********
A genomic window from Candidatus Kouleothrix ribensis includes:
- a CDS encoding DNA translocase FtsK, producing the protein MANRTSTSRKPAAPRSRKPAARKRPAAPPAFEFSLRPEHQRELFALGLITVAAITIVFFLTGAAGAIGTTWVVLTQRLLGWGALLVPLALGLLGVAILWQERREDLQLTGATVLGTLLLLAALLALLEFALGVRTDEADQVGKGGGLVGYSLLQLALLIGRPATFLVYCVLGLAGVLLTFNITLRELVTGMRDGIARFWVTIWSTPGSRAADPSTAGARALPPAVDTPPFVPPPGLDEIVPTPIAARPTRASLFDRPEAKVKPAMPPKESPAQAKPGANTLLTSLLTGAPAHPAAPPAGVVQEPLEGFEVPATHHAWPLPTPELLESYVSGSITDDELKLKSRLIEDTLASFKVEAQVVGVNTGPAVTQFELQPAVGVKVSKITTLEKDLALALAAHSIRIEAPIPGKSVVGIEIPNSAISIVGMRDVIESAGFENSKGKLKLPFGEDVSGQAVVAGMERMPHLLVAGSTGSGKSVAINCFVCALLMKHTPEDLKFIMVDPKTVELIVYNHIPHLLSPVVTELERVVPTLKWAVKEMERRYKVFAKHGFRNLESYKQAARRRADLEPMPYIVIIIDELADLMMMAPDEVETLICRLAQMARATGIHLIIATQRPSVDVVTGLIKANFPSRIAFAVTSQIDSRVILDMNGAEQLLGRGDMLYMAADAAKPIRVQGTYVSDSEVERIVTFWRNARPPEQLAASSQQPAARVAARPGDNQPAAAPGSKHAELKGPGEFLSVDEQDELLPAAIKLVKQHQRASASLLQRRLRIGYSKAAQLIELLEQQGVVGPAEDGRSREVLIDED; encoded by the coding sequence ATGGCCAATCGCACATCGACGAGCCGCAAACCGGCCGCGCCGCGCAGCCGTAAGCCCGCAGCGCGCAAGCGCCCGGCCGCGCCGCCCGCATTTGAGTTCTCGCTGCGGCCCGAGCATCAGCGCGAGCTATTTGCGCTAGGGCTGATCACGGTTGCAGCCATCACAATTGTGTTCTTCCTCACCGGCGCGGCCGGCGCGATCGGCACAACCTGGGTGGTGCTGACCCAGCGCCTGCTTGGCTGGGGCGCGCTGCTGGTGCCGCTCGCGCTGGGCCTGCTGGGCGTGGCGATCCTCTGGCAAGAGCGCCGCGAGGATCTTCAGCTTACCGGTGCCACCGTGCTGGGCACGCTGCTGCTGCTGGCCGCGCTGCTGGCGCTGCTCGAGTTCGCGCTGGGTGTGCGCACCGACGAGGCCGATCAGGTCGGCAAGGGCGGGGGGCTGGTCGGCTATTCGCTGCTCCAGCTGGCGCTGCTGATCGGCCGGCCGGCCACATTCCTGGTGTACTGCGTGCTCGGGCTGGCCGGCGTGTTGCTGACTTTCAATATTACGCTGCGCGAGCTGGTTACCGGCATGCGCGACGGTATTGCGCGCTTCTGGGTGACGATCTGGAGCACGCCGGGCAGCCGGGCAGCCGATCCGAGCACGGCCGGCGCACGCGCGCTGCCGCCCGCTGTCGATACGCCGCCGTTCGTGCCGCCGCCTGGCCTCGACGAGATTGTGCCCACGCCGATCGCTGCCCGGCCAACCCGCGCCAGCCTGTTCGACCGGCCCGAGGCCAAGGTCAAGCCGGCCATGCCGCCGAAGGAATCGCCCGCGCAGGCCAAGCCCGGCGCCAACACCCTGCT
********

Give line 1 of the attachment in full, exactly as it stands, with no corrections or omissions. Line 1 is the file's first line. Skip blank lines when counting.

A genomic window from Candidatus Kouleothrix ribensis includes: